It has been a little while indeed since I shared something here. Maybe the amount of snow we have had lately in Southeastern Virginia has something to do with it 😉 Fortunately, Spring should be around the corner soon.
One of the things I have tried to explain and share several times through this blog before is the power of the mind over the body. It can be positive but it can also be very negative. In my personal struggle to overcome my daily fear of a relapse, I have witnessed amazing things on my own body. I think it first started last year, at the end of my second chemo. As I was anxiously waiting for the results of my scan (thus the results of chemo), I could feel pain in my chest, exactly where cancer came back a few months before. And the more I felt it, the more I thought about it, and so on. When I received the good news that the chemo worked and that I was on remission, the pain disappeared for a while. Then I went on to the next steps of my treatment (radiation followed by high dose chemo and finally stem cells transplant) and for the most part, I was fine. Then I was finally discharged from the transplant program and told to resume my life. This is when the pain came back.
At that time, and based on my experience from a few months earlier, I was convinced that the pain was the results of stress and anxieties. And I was determined to find a solution not to let negative thoughts take over my mind and body. I am not going to lie: it is much easier said than done. Six months after my last treatment, the stress is still here, and realistically, I think it is going to stick around for a bit. Now, the challenge is to work on moving the anxieties on the back burner and to learn how to live with them, so they have the least impact. Again, easier said than done.
In this new journey, I have explored and tried a few things so far. Some of these things got my lovely wife pretty dubious, and some days, I could just see in her eyes that she was just like “what in the world is he going to come up with today?”. You should have seen her face when I told her I wanted to try hypnosis (and I did try it though), it was priceless. But you know what, despite all her doubts, she always supported me (and still does), and when she expresses her doubts, she always does it in the most gentle way. Boy I love her so much!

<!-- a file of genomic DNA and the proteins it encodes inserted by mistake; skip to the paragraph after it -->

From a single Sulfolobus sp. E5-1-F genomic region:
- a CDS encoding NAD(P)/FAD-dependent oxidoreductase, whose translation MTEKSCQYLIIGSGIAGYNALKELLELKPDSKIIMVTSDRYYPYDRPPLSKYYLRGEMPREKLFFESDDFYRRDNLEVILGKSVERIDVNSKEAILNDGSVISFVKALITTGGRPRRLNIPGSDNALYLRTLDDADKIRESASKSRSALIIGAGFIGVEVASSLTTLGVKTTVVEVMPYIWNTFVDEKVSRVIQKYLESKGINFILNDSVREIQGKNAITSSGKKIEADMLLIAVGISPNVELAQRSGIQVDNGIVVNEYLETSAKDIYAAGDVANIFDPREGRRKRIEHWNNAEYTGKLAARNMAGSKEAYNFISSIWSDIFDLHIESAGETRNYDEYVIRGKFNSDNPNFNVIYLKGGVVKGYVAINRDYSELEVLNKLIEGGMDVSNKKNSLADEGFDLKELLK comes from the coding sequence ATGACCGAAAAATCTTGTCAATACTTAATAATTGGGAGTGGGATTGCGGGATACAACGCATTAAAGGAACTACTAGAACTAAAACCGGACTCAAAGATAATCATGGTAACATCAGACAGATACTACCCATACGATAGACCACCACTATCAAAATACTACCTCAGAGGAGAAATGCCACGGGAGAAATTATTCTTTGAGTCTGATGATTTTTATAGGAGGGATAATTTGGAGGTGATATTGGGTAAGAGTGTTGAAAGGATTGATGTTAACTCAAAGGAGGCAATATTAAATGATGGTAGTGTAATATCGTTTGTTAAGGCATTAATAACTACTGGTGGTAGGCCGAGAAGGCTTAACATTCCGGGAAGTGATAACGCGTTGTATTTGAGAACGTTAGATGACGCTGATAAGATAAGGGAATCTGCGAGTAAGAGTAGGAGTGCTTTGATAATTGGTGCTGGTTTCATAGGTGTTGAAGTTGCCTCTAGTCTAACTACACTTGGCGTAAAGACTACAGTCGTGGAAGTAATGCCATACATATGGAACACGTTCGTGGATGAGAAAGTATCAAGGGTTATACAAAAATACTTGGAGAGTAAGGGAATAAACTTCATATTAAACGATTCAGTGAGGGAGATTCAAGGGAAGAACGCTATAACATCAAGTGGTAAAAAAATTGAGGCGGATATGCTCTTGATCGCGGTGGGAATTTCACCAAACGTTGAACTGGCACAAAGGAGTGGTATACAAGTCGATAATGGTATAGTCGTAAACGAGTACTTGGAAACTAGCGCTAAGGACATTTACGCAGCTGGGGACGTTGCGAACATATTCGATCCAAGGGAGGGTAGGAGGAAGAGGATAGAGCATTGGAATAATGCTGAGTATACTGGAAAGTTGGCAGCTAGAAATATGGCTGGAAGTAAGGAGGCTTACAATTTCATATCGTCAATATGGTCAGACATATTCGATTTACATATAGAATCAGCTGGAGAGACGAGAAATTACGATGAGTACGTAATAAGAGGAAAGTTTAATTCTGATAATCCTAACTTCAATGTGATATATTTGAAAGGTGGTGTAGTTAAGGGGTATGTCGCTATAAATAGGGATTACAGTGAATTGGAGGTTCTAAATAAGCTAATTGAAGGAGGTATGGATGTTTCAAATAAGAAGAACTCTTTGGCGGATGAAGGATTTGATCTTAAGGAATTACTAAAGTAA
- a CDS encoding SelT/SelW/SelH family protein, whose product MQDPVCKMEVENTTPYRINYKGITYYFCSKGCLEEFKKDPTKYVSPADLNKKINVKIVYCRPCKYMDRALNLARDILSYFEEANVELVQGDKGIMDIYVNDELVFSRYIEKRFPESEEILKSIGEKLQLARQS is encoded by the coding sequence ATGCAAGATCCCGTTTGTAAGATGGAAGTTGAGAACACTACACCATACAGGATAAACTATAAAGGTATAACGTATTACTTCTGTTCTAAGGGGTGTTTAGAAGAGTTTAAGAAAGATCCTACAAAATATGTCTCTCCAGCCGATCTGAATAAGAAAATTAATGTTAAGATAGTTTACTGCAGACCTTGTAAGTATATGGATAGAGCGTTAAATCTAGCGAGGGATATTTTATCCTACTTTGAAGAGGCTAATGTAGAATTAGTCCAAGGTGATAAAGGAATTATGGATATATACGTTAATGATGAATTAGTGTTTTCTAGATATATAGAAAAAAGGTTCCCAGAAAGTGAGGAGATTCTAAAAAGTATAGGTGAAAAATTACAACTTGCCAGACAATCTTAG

One thing that I have tried soon after the end of my treatment, and that I have been practicing ever since is Chair Yoga. I had read before quite a few articles or books praising the health benefits of Yoga. But I wanted to start with something gentle, not a sweaty and fancy class. I found out that there are classes especially designed for cancer survivors (like yoga4cancer), but because of locations/times/class fees, I decided to stick with the YMCA. Then I found a class for Chair Yoga. From what I first understood, it is a class where traditional poses are adjusted to a chair (instead of laying down on a mat), so people who can’t do the traditional Yoga – for any reason – can still benefit from this activity.
So I went. And guess what? After the first session, my pain went away for at least 24 hours. I know, it didn’t take the pain totally away, but it took it away for one day! That was a huge improvement for me. Enough to keep going. So I have been to my Chair Yoga classes every week for the last six months.
Chair Yoga is very gentle, so it is a perfect transition for cancer survivors or for anybody who is recovering from all sorts of injuries. The class I go to is taught by Lexi, and she focuses a lot on breathing, which I think is the key. By the end of the class, you are relaxed although you exercised quite significantly sometimes (I speak as a cancer survivor still on the road to recovery, so my “significantly” might be slightly different than yours). And in our modern world where we are constantly stimulated, this class is like a healthy and positive bubble that helps me re-generate my inner self.
Again, this is not a miracle solution, but it is part of the solution, and it is definitely a much better choice than anti-depressants (at least it is for me ;-). For the Hampton Roads locals, if you are interested, Lexi teaches Chair Yoga (and other Yoga classes) at the Indian River YMCA.
As always, please keep my friends and fellow survivors who are still battling in your prayers: Sego, Sam and Shericka.
See you for the next story.